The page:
Health Protocols Orientation: Prior to arriving on campus, undergraduates must participate in an online orientation session involving infection prevention and control. This requirement applies whether living on or off campus.
This session will cover such student responsibilities as:
- Completing a daily online symptom assessment (including a temperature check);
- Proper personal hygiene (e.g. washing hands, using hand sanitizer, etc.);
- Maintaining physical distance (6 feet) from others; and
- Wearing cloth masks at all times indoors, except within personal living areas and/or when alone in a room.
- We will share more details about dates and registration processes for these sessions once they are finalized.
Personal Health Monitoring Prior to Coming to Campus: Students will be expected to monitor for COVID-19-related symptoms for 14 days prior to arrival on campus. University Health and Counseling Services (UHCS) will direct students with symptoms to appropriate clinical consultation, testing, and result management. UHCS also will work with local providers to help coordinate and speed the testing process. Students with symptoms should notify UHCS and delay arrival on campus until health services provides written permission.
Per Centers for Disease Control and Prevention guidance, students coming to campus from outside the country will be required to quarantine for 14 days before coming to campus. In addition, according to Ohio's Travel Advisory, announced in late July, students from select states will be required to quarantine for 14 days.
Health Kits: Upon arrival to campus, all students will receive a drawstring bag containing the following items: two cloth masks, one thermometer, travel-size disinfecting wipes, alcohol swabs, tissues, two individually wrapped disposable masks to be worn in the event of illness, and travel-size hand sanitizer on a silicone strap (so it can be attached to a backpack or the like).
Initial COVID-19 Testing: The university plans to test all undergraduates living on campus following their arrival on campus. After completing that process, efforts will turn to testing undergraduates living off campus, and finally, graduate and professional students.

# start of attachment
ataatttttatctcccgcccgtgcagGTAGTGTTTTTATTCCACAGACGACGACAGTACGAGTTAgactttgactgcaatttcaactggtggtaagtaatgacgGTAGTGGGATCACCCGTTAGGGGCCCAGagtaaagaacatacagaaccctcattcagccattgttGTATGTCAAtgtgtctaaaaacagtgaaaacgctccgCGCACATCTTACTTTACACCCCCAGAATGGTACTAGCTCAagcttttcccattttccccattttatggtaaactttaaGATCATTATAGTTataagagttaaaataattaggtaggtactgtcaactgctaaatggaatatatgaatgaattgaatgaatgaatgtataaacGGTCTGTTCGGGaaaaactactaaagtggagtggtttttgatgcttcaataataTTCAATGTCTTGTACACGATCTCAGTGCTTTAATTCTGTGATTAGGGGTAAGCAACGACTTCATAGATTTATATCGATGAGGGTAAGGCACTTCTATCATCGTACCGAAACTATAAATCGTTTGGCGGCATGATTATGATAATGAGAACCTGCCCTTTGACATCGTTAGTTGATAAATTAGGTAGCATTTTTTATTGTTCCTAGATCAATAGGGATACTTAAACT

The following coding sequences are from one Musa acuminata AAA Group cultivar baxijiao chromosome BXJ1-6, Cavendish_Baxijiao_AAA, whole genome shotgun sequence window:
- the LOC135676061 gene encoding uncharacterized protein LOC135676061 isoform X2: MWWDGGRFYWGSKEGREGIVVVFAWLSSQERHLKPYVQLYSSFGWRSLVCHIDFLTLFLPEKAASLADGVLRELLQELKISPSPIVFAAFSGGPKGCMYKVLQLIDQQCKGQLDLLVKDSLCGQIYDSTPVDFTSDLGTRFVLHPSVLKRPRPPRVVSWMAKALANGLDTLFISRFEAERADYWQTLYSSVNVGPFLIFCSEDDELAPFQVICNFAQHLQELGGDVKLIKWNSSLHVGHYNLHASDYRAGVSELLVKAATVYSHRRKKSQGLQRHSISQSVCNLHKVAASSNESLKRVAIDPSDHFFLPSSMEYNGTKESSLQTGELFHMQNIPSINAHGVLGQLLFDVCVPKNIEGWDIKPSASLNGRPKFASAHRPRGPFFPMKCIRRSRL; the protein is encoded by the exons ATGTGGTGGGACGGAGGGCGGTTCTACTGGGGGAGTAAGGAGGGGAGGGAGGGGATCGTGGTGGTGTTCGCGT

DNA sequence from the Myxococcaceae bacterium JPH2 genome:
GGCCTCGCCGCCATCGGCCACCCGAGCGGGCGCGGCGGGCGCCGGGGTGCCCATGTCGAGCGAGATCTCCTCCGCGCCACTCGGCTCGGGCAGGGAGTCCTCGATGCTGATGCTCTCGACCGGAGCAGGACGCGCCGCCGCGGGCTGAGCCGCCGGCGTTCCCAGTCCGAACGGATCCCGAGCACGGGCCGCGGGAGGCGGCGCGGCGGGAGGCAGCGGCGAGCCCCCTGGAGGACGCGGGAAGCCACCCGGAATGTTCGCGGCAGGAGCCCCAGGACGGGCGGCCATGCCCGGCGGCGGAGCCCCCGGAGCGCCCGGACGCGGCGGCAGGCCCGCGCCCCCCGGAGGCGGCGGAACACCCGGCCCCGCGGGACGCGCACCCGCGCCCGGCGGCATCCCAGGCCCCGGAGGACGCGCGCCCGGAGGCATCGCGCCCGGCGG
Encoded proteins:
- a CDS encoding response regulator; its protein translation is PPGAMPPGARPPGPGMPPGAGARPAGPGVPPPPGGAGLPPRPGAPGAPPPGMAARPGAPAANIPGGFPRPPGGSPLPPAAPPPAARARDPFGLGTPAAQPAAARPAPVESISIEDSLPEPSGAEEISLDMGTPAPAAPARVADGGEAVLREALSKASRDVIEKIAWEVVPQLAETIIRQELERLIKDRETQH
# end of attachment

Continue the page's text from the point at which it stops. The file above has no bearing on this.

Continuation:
Throughout this time, UHCS will promptly arrange testing of symptomatic students and those potentially exposed to someone with COVID-19.
We will finalize plans regarding the nature and timing of subsequent testing of asymptomatic students (also known as surveillance testing) based on key disease indicators, including the incidence on campus and disease prevalence in Cuyahoga County, and will provide additional details when they are available.
Positive Tests and Potential Exposure: When a student tests positive for COVID-19, UHCS will follow its protocol for notification, isolation and contact tracing. For students living in campus housing, the university has set aside a substantial number of individual rooms in separate buildings for students living on campus who develop symptoms or test positive for COVID-19. During that time, UHCS staff will contact them daily and Residence Life staff will coordinate delivery of meals and provide additional support.
In addition, UHCS staff will immediately begin “contact tracing,” which involves reaching out to those individuals (students and others) whose interactions with the student represent close contact (as determined by the nature and duration of those interactions). Students living in campus housing who have been in close contact also will be relocated to one of the rooms previously set aside for exposed students, with check-ins, meals and support similar to that provided to students who have tested positive.